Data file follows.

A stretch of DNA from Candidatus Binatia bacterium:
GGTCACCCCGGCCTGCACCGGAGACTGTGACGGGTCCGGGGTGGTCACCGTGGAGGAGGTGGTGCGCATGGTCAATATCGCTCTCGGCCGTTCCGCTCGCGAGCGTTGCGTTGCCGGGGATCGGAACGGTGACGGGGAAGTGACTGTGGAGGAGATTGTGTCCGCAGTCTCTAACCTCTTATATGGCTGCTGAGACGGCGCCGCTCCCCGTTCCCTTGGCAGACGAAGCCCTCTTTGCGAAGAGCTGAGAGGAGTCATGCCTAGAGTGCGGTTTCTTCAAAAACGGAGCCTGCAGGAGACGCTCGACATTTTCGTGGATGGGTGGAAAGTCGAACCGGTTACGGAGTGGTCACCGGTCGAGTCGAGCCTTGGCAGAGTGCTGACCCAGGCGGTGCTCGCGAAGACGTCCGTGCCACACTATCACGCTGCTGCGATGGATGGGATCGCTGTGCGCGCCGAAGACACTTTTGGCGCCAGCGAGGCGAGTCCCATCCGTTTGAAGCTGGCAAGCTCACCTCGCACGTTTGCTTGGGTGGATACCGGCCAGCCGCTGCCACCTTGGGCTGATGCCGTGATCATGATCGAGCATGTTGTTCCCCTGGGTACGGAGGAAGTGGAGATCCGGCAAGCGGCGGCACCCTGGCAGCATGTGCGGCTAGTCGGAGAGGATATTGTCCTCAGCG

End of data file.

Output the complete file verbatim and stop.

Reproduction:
A stretch of DNA from Candidatus Binatia bacterium:
GGTCACCCCGGCCTGCACCGGAGACTGTGACGGGTCCGGGGTGGTCACCGTGGAGGAGGTGGTGCGCATGGTCAATATCGCTCTCGGCCGTTCCGCTCGCGAGCGTTGCGTTGCCGGGGATCGGAACGGTGACGGGGAAGTGACTGTGGAGGAGATTGTGTCCGCAGTCTCTAACCTCTTATATGGCTGCTGAGACGGCGCCGCTCCCCGTTCCCTTGGCAGACGAAGCCCTCTTTGCGAAGAGCTGAGAGGAGTCATGCCTAGAGTGCGGTTTCTTCAAAAACGGAGCCTGCAGGAGACGCTCGACATTTTCGTGGATGGGTGGAAAGTCGAACCGGTTACGGAGTGGTCACCGGTCGAGTCGAGCCTTGGCAGAGTGCTGACCCAGGCGGTGCTCGCGAAGACGTCCGTGCCACACTATCACGCTGCTGCGATGGATGGGATCGCTGTGCGCGCCGAAGACACTTTTGGCGCCAGCGAGGCGAGTCCCATCCGTTTGAAGCTGGCAAGCTCACCTCGCACGTTTGCTTGGGTGGATACCGGCCAGCCGCTGCCACCTTGGGCTGATGCCGTGATCATGATCGAGCATGTTGTTCCCCTGGGTACGGAGGAAGTGGAGATCCGGCAAGCGGCGGCACCCTGGCAGCATGTGCGGCTAGTCGGAGAGGATATTGTCCTCAGCG